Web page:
Following a UK tour, Round The Horne has just commenced an eight-week run at the Museum of Comedy.
Celebrating the ground-breaking radio comedy series of the 1960s, Apollo Theatre Company have recreated the original recordings from the BBC’s Paris Studios to mark its 50th anniversary.
Director Tim Astley has compiled the script for the production using only material from the original broadcasts, with the full blessing and support of the original writers’ estates.
On why he wanted to mount this production, Tim explains: “I thought it was only right that its 50th anniversary be celebrated, and what better way to do that than to be able to transport fans back to the original recordings and recreate the anarchic atmosphere that made the programme such fun to listen to?”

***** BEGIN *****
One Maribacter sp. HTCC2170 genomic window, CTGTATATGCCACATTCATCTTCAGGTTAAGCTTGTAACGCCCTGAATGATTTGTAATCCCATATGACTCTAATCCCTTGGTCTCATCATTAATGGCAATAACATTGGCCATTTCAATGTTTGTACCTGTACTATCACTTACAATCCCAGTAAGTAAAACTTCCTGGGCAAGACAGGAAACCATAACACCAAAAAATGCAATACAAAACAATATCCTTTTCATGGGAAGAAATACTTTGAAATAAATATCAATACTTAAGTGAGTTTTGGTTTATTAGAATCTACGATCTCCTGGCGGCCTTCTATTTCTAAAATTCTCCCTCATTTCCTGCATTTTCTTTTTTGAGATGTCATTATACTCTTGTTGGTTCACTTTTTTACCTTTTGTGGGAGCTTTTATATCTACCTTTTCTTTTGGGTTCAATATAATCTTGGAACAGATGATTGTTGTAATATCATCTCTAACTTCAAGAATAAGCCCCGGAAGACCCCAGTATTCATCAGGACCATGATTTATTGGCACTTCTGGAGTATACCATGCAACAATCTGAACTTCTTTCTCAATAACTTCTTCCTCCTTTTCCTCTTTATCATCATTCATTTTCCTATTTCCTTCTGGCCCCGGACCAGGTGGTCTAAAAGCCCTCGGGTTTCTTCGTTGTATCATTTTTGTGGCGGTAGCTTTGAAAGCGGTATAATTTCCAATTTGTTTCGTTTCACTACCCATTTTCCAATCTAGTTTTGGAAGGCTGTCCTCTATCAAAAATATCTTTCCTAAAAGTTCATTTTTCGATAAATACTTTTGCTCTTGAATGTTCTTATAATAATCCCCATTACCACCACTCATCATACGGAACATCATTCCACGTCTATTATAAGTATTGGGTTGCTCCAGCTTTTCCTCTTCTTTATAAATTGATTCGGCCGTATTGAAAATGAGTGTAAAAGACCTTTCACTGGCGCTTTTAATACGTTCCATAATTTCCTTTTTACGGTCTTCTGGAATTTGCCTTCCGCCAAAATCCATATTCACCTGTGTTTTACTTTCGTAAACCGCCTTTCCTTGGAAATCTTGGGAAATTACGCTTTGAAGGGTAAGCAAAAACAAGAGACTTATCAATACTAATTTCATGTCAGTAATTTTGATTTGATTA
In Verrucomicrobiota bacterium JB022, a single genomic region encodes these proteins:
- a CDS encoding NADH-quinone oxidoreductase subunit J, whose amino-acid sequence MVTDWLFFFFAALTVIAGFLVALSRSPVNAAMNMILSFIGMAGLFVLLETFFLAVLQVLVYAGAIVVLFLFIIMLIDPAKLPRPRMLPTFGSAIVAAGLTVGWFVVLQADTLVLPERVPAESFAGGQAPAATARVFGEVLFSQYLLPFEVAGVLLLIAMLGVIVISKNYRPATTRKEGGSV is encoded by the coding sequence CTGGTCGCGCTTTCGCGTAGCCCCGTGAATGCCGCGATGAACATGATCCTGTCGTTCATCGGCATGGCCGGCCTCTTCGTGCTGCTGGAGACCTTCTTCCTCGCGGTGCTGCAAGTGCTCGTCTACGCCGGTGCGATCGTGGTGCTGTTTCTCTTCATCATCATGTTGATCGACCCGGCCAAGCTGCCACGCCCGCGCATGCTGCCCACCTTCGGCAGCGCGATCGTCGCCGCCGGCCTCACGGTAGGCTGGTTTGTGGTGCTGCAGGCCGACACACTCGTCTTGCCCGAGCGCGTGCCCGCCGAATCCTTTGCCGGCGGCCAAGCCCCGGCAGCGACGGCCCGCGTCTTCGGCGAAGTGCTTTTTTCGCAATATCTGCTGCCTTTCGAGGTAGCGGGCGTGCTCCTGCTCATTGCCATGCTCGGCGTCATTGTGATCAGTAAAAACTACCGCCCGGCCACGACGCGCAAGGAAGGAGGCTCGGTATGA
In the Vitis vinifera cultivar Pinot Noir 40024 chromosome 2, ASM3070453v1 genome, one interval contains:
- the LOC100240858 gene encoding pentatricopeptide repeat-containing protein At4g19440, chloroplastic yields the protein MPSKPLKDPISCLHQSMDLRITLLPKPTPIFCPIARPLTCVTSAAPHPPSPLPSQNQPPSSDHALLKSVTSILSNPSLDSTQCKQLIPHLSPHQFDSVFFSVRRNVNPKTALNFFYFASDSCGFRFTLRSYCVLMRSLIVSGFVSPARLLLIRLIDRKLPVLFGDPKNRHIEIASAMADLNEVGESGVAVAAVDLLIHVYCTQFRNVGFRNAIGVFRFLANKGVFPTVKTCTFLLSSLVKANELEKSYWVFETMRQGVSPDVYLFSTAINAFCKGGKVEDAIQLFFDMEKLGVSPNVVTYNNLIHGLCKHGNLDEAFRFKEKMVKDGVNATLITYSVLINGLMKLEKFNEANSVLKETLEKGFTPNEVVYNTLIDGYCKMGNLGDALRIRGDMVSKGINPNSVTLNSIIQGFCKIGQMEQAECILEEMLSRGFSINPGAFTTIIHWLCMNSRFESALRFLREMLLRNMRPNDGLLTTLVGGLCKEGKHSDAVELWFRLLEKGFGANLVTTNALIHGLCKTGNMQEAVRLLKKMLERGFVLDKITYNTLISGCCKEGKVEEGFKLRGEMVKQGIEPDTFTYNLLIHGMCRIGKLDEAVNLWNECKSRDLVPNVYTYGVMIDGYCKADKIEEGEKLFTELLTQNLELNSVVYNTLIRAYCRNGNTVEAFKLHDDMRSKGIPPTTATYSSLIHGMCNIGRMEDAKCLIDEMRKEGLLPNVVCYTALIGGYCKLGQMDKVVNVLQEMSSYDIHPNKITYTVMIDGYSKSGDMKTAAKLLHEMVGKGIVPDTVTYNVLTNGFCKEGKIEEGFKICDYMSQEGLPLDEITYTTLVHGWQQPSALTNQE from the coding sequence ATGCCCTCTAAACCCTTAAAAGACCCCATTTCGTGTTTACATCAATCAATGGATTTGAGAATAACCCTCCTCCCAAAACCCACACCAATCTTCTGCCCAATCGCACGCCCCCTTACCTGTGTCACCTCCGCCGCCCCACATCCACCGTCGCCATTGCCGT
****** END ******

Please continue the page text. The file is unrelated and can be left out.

With the eponymous Kenneth Horne at the helm and the stellar supporting cast of Kenneth Williams, Hugh Paddick and Betty Marsden, Round the Horne burst onto the comedy scene in 1965. It was one of the biggest radio programmes of its time, regularly garnering audiences of up to 15 million each week.
The show is perhaps best remembered for the characters of Julian and Sandy and their use of the hitherto little-known camp slang, polari, which enabled the characters to say things that would otherwise have been completely unacceptable at the time.
Round the Horne broke boundaries by creating two openly homosexual characters, played by two homosexual actors, two years before homosexuality was decriminalised in Great Britain.